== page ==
Provide a justification for qualitative research in organizations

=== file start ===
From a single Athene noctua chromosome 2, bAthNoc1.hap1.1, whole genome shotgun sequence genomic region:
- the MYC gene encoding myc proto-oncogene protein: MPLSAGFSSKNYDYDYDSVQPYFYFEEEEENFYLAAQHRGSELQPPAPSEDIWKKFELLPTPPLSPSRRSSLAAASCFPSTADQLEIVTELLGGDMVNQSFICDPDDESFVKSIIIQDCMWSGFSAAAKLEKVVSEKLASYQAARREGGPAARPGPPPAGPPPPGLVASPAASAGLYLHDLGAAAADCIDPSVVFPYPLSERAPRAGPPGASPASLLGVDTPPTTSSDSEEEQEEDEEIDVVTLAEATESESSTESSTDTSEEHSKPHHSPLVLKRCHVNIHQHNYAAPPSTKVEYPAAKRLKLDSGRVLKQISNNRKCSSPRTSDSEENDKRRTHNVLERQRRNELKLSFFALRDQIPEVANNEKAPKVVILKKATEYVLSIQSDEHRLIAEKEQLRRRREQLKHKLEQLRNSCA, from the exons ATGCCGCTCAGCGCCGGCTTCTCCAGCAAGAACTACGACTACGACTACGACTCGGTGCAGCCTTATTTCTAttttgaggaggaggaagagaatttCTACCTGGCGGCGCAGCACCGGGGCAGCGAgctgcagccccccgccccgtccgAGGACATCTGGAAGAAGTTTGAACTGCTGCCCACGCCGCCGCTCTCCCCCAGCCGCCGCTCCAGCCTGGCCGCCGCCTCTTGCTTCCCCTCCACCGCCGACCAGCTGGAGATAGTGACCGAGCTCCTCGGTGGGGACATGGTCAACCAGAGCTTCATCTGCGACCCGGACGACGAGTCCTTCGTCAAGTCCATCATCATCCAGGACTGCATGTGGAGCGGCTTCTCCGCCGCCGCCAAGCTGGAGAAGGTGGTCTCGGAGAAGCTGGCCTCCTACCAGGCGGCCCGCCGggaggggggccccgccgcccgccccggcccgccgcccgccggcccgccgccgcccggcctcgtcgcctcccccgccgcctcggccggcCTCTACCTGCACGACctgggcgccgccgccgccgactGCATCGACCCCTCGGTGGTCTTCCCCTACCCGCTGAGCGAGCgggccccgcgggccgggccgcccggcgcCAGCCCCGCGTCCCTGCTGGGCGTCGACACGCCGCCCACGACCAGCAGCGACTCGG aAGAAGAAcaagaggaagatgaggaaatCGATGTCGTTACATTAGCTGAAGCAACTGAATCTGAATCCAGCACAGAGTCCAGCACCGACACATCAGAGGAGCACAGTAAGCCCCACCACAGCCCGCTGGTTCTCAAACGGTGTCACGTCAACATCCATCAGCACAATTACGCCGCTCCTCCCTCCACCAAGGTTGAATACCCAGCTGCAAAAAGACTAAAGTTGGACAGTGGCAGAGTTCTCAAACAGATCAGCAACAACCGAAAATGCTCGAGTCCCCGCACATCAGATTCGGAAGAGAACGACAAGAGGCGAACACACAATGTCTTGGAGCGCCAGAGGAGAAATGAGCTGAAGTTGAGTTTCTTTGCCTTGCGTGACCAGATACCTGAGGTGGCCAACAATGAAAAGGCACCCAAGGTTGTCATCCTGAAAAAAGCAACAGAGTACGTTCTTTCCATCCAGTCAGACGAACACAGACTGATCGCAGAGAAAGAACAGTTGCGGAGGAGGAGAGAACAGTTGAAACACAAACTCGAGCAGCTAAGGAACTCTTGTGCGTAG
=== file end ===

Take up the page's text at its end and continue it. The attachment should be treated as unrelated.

Therefore, qualitative researchers apply diverse methodologies and techniques in effort to understand and interpret particular elements in a particular area of focus. Some of the methods applied include primary and secondary methods of collecting information, such as interviews, questionnaires, observations, transcriptions, historical sources and recordings. Other methods including conducting experiments, taking field studies among other methods. The information collected undergoes a series of analysis to elucidate themes relevant to the objectives of the research. The wider the methods of collecting information, the greater the possibility of getting more reliable information about a particular phenomenon than using limited methods of obtaining data. This enhances our understanding of particular operations and process in various realms of study (Creswell, 1998:50). This paper provides an in depth justification for qualitative research in organizations. Qualitative research in perspective Currently, the application of qualitative research in organizations has witnessed an upsurge especially in accounting and management disciplines. Although stakeholders are increasingly promoting the importance and application of qualitative research in organizations, Ahrens and Dent (1998) noted that many professionals are not yet acquainted or are ignorant about the development. There are various reasons for this apathy towards qualitative research in organizations. Some of the reasons include lack of appropriate avenues for sensitising the public and business people about the significance of qualitative research to business and the society. In addition, qualitative researchers face challenges while working in a highly positivist academic research environment that is mainly sensitive to criticism and is increasingly inclined to maintenance of status quo. Other challenges that undermine adoption of qualitative research in organizations include lack of adequate expertise to train researchers up to advanced levels in the emerging research methodologies of enhancing better outcomes (Ahrens and Dent, 1998: 18). Moreover, Glesne (1999: 24) argues that qualitative researchers encounter other challenges especially while working at international level. These include difficulties in securing enough finances to meet their research and personal expenditure in addition to the cultural differences that hinder effective data collection from the firms. Various distinctive methodologies of qualitative research characterise the management of organization at different levels in the current global environment. They include the conventional historical research, ethnography, case studies, interviews, autobiographies and narratives, discourse analysis among others (Dey, 2002:38). These are some of the emerging qualitative methods in the current organizational management practices. In spite of the upcoming methods, qualitative research requires the application of different methodologies that would enhance collection of in-depth information about a particular phenomenon. Although there is no perfect combination of qualitative research methods, it is important to note that the existential objective reality about phenomena cannot be obtained, but gathering precise information about it is always the cornerstone of qualitative research. Therefore, for researchers to elucidate incisive realities about numerous realities of research,